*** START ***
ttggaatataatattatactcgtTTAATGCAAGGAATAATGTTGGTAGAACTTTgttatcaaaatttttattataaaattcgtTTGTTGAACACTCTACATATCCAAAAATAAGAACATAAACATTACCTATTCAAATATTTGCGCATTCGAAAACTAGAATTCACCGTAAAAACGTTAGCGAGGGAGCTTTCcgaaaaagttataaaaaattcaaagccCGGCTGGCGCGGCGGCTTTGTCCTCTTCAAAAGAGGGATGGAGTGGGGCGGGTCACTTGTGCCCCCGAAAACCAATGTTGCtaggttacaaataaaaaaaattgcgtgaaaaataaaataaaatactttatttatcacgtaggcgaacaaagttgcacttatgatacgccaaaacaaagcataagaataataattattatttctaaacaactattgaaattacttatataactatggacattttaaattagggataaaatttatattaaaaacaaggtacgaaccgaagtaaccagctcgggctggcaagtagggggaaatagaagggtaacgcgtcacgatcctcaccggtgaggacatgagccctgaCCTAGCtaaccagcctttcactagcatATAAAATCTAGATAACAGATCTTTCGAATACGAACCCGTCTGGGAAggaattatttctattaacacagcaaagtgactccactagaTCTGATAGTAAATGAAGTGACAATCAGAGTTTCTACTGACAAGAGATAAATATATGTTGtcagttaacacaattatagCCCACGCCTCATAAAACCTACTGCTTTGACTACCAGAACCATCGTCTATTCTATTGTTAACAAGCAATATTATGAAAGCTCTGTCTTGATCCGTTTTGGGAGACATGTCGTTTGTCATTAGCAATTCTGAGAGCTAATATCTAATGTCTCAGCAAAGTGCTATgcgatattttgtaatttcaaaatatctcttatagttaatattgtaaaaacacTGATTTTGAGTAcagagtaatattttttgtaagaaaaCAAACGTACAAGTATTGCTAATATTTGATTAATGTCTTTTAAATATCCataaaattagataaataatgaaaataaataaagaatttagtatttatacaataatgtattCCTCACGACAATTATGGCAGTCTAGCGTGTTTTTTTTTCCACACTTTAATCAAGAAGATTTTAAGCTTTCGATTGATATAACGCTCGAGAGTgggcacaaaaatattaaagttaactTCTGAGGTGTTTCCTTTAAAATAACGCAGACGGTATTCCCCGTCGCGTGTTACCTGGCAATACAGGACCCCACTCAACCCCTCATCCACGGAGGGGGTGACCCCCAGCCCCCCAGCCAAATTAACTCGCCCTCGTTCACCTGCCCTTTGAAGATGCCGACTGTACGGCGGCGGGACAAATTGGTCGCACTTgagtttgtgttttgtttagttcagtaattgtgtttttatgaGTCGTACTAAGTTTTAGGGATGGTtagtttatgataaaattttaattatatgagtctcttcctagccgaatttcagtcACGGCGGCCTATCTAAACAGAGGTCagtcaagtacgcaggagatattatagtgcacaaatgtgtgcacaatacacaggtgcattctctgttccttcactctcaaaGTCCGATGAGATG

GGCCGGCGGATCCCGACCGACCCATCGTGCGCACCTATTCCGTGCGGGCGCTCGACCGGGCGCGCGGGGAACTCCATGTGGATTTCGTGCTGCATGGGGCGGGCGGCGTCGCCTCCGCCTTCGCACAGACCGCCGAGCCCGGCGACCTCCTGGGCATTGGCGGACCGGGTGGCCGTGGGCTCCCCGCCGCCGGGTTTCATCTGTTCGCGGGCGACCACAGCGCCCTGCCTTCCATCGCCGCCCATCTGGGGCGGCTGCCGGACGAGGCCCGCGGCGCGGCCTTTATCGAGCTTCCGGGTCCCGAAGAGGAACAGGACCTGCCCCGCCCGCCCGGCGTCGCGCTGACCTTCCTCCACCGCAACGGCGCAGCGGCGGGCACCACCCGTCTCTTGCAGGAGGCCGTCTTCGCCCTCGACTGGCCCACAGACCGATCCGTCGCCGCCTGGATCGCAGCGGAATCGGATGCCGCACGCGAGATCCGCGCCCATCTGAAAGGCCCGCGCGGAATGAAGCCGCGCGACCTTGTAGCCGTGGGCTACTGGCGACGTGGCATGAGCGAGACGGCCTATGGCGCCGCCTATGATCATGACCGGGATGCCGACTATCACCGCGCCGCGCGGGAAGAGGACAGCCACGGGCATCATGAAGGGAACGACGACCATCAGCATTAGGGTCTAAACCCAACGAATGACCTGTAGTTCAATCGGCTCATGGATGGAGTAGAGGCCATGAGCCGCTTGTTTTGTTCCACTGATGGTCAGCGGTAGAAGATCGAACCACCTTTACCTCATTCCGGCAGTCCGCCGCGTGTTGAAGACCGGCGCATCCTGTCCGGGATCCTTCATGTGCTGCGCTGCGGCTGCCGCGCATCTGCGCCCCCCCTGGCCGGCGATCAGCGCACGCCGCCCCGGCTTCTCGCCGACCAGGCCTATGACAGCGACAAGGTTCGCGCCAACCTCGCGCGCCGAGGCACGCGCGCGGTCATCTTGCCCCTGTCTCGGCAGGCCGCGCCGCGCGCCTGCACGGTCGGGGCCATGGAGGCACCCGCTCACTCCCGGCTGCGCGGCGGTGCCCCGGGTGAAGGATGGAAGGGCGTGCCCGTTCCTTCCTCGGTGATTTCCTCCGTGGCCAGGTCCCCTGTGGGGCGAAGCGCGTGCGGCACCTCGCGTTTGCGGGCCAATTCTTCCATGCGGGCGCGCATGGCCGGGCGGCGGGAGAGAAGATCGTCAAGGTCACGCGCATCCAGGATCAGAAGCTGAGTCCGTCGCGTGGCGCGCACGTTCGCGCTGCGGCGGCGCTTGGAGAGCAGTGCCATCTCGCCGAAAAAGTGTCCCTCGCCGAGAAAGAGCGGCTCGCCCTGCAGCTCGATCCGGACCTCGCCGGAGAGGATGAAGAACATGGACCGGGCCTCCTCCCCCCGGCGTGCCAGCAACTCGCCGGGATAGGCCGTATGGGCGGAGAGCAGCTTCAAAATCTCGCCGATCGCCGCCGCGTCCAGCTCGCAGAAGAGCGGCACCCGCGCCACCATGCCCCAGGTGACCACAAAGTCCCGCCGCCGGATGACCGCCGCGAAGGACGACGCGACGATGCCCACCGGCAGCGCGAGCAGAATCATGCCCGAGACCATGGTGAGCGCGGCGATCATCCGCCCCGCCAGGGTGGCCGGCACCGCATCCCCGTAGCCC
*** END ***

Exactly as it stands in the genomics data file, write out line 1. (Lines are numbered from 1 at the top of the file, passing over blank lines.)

ttggaatataatattatactcgtTTAATGCAAGGAATAATGTTGGTAGAACTTTgttatcaaaatttttattataaaattcgtTTGTTGAACACTCTACATATCCAAAAATAAGAACATAAACATTACCTATTCAAATATTTGCGCATTCGAAAACTAGAATTCACCGTAAAAACGTTAGCGAGGGAGCTTTCcgaaaaagttataaaaaattcaaagccCGGCTGGCGCGGCGGCTTTGTCCTCTTCAAAAGAGGGATGGAGTGGGGCGGGTCACTTGTGCCCCCGAAAACCAATGTTGCtaggttacaaataaaaaaaattgcgtgaaaaataaaataaaatactttatttatcacgtaggcgaacaaagttgcacttatgatacgccaaaacaaagcataagaataataattattatttctaaacaactattgaaattacttatataactatggacattttaaattagggataaaatttatattaaaaacaaggtacgaaccgaagtaaccagctcgggctggcaagtagggggaaatagaagggtaacgcgtcacgatcctcaccggtgaggacatgagccctgaCCTAGCtaaccagcctttcactagcatATAAAATCTAGATAACAGATCTTTCGAATACGAACCCGTCTGGGAAggaattatttctattaacacagcaaagtgactccactagaTCTGATAGTAAATGAAGTGACAATCAGAGTTTCTACTGACAAGAGATAAATATATGTTGtcagttaacacaattatagCCCACGCCTCATAAAACCTACTGCTTTGACTACCAGAACCATCGTCTATTCTATTGTTAACAAGCAATATTATGAAAGCTCTGTCTTGATCCGTTTTGGGAGACATGTCGTTTGTCATTAGCAATTCTGAGAGCTAATATCTAATGTCTCAGCAAAGTGCTATgcgatattttgtaatttcaaaatatctcttatagttaatattgtaaaaacacTGATTTTGAGTAcagagtaatattttttgtaagaaaaCAAACGTACAAGTATTGCTAATATTTGATTAATGTCTTTTAAATATCCataaaattagataaataatgaaaataaataaagaatttagtatttatacaataatgtattCCTCACGACAATTATGGCAGTCTAGCGTGTTTTTTTTTCCACACTTTAATCAAGAAGATTTTAAGCTTTCGATTGATATAACGCTCGAGAGTgggcacaaaaatattaaagttaactTCTGAGGTGTTTCCTTTAAAATAACGCAGACGGTATTCCCCGTCGCGTGTTACCTGGCAATACAGGACCCCACTCAACCCCTCATCCACGGAGGGGGTGACCCCCAGCCCCCCAGCCAAATTAACTCGCCCTCGTTCACCTGCCCTTTGAAGATGCCGACTGTACGGCGGCGGGACAAATTGGTCGCACTTgagtttgtgttttgtttagttcagtaattgtgtttttatgaGTCGTACTAAGTTTTAGGGATGGTtagtttatgataaaattttaattatatgagtctcttcctagccgaatttcagtcACGGCGGCCTATCTAAACAGAGGTCagtcaagtacgcaggagatattatagtgcacaaatgtgtgcacaatacacaggtgcattctctgttccttcactctcaaaGTCCGATGAGATG